The Duncan Banner

July 30, 2013

CTHC’s ‘National Day of the Cowboy’ marks record crowd in fourth year

Rebeka Miller
The Duncan Banner

DUNCAN — Those at the Chisholm Trail Heritage Center are tossing their hats in the air over the success of this year’s National Day of the Cowboy.

In the past three years, the most people that have shown up for the event was 150. In its fourth year, National Day of the Cowboy drew in 481 people of all ages on Saturday.

“It went great,” said Leah Mulkey, CTHC education coordinator. “We stayed busy and people were here until 5 p.m. I know Fred Whitfield being here had a lot to do with it.”

Whitfield is an eight-time PRCA World Champion Roper and a living legend as a highly successful black rodeo competitor.

In the first 30 minutes of the event, Mulkey said there was already a crowd waiting to meet Whitfield and buy his book “Gold Buckles Don’t Lie: The Untold Tale of Fred Whitfield.”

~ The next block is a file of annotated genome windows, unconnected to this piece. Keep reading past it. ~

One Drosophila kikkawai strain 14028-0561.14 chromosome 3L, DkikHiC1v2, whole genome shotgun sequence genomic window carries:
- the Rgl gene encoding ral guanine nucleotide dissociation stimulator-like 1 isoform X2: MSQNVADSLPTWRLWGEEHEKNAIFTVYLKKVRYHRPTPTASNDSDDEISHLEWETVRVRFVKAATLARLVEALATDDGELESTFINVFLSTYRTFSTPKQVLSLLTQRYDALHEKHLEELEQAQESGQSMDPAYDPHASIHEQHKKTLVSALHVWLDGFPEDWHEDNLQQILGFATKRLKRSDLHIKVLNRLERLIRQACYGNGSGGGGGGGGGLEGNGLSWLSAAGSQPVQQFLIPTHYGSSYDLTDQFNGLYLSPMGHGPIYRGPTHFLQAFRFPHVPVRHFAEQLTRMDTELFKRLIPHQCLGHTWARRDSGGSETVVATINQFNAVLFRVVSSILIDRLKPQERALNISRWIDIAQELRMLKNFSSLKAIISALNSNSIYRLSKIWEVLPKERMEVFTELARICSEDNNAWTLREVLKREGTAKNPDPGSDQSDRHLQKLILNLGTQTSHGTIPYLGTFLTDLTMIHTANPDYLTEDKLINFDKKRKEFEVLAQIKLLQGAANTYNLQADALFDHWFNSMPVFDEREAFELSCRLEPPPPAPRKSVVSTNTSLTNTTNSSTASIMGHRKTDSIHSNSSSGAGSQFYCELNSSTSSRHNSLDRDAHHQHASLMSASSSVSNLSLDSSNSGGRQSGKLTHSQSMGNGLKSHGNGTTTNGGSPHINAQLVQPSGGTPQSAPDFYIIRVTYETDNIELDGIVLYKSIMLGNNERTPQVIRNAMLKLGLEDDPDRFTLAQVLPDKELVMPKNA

“He had a good time too and it was nice to meet him,” said Mulkey.

“He signed cowboy hats and took photos for kids. He even got out into the interactive area to give Stacy (Cramer Moore, CTHC director) and some of the kids roping lessons.”

In addition to Whitfield, Wallace Moore, author of “Ebony Horse Soldiers,” did a bit of reading from his book. As a profession re-enactor, his animation drew attention.

The theme this year for the event was Black Cowboy: Tall Tale or Top Hand and the public seemed to enjoy learning more about the subject from the visitors, Mulkey said.

The children’s area stayed busy and face painting was a popular activity. A laser shooting game was a new activity; one that was liked by adults and the children.

“The longhorn herd was supposed to be there but they weren’t able to round them up,” said Mulkey. “The cowboys did come in all dressed up and on their horses though and they were surprised by how many people came up to them to talk and to pet the horses.”

Next year’s focus for National Day of the Cowboy will be celebrating Allan Houser’s 100th birthday. Houser was a Chiricahua Apache sculptor, painter and book illustrator born June 30, 1914 in Oklahoma. He passed away Aug. 22, 1994.

“We’re celebrating Allan Houser’s 100 birthday with 12 other museums in Oklahoma next year,” Mulkey said. “We’re going to try to find something to focus on that (for National Day of the Cowboy).”